If you want to send email notices to user accounts at given percent thresholds, the exim.conf files use Dovecot's LMTP for deliveries rather than direct Maildir saves. With LTMP, dovecot must be responsible for quotas and notices.

The official documentation for that is: in new window

With a DirectAdmin CustomBuild 2.0 Dovecot 2.x setup, you can quickly enable 80%, 95% and 100% notices by typing:

cd /etc/dovecot/conf.d
wget -O 91-quota-warning.conf
wget -O /usr/local/bin/
chmod 755 /usr/local/bin/

and restart Dovecot:

service dovecot restart

How to see the last login for all email accounts, sorted by oldest first

If you want to find out who isn't logging in to determine if any account hasn't been used in a long time, you can create a script /root/ and add the code:


echo -n '' > $LOGIN_CACHE
chmod 600 $LOGIN_CACHE

for c in `ls /home/$DAUSER/imap/$DOMAIN/$EMLUSER/Maildir/dovecot.index.log`; do
       LL=`stat $c | grep 'Change: ' | cut -d' ' -f2,3`
       U=`echo $c | cut -d/ -f3`
       D=`echo $c | cut -d/ -f5`
       E=`echo $c | cut -d/ -f6`
       echo "$LL=user=$U&domain=$D&email=$E" >> $LOGIN_CACHE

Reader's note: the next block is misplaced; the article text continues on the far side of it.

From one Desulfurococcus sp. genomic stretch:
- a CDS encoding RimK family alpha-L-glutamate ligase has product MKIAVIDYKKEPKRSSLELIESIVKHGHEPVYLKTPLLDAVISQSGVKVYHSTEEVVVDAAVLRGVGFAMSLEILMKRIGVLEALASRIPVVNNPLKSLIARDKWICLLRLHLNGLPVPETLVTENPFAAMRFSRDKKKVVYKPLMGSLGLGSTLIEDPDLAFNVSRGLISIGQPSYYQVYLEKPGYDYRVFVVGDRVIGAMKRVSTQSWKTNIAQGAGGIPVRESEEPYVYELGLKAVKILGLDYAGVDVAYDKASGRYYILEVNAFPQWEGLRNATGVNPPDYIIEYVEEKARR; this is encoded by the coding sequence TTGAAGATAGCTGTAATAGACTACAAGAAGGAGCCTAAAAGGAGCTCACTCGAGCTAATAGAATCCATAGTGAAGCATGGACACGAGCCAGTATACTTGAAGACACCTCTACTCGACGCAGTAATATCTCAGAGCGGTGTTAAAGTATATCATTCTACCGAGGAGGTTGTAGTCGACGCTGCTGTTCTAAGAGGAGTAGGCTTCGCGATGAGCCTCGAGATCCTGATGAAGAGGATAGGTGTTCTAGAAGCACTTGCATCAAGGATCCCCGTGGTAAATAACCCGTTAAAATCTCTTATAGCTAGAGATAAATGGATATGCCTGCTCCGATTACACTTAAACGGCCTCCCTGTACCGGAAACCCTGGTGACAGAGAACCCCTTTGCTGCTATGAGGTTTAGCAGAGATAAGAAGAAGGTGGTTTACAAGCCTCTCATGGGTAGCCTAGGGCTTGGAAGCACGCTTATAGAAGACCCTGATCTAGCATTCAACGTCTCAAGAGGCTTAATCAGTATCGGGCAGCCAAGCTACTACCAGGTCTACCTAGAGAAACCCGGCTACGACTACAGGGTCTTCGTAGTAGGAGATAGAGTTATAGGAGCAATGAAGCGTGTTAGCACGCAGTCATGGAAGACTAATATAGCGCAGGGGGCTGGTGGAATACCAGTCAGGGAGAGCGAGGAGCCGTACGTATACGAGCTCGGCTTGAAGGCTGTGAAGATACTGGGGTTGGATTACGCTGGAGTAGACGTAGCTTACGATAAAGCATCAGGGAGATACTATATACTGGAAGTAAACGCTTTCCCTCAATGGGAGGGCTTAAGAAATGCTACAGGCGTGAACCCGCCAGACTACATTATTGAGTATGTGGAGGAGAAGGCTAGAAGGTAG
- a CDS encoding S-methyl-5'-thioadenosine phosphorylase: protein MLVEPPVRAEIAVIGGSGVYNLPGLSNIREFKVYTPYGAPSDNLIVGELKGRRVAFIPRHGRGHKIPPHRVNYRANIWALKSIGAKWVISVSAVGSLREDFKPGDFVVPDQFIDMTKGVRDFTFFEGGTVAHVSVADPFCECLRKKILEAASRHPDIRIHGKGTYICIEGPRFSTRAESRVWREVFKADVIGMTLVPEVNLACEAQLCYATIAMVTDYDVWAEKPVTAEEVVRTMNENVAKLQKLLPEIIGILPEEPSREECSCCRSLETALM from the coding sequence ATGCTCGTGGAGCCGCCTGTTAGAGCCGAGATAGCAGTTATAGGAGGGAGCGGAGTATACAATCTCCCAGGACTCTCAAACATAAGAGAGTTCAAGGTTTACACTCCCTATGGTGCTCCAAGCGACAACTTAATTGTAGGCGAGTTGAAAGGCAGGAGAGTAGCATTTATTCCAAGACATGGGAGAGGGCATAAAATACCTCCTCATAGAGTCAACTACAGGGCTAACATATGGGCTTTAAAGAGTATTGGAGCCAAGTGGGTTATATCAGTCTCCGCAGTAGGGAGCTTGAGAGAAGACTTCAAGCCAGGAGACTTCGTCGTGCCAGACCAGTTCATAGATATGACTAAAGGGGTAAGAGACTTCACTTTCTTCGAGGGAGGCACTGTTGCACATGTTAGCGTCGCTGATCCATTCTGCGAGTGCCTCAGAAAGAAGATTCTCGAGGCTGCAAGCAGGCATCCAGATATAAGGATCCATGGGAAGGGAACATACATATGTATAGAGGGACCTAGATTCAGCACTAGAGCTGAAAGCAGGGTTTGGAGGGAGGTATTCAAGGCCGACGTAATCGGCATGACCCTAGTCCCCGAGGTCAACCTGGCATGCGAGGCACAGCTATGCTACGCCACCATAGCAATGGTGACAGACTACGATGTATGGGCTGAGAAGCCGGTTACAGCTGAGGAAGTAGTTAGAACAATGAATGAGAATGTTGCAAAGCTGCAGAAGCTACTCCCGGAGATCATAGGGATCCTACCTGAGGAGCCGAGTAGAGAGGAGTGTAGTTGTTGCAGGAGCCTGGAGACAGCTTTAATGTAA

cat $LOGIN_CACHE | sort -n

exit 0;

Make it executable and run:

cd /root
chmod 755

which will output all email accounts on the system, sorted by oldest login first.

If you only want the oldest 10 accounts, for example use "head":

./ | head -n 10

For each line, the date will be on the far left, followed by the = character, followed by a url list, eg:

2019-10-07 01:31:08.684887527=user=fred&

The last login is determined only by checking the last change time of the dovecot.index.log file using "stat".

Note that an idle imap account won't keep updating this file, so it only refers to the actual time something was added to the log, like the original login or alteration of the account (I'm not 100% sure what it logs, so that's just a rough guess).

Point being, it's often several hours older than a potentially active but idle imap connection. So only use it to track down accounts that are days, weeks, or months old.

Don't use it to determine a login to the hour or second.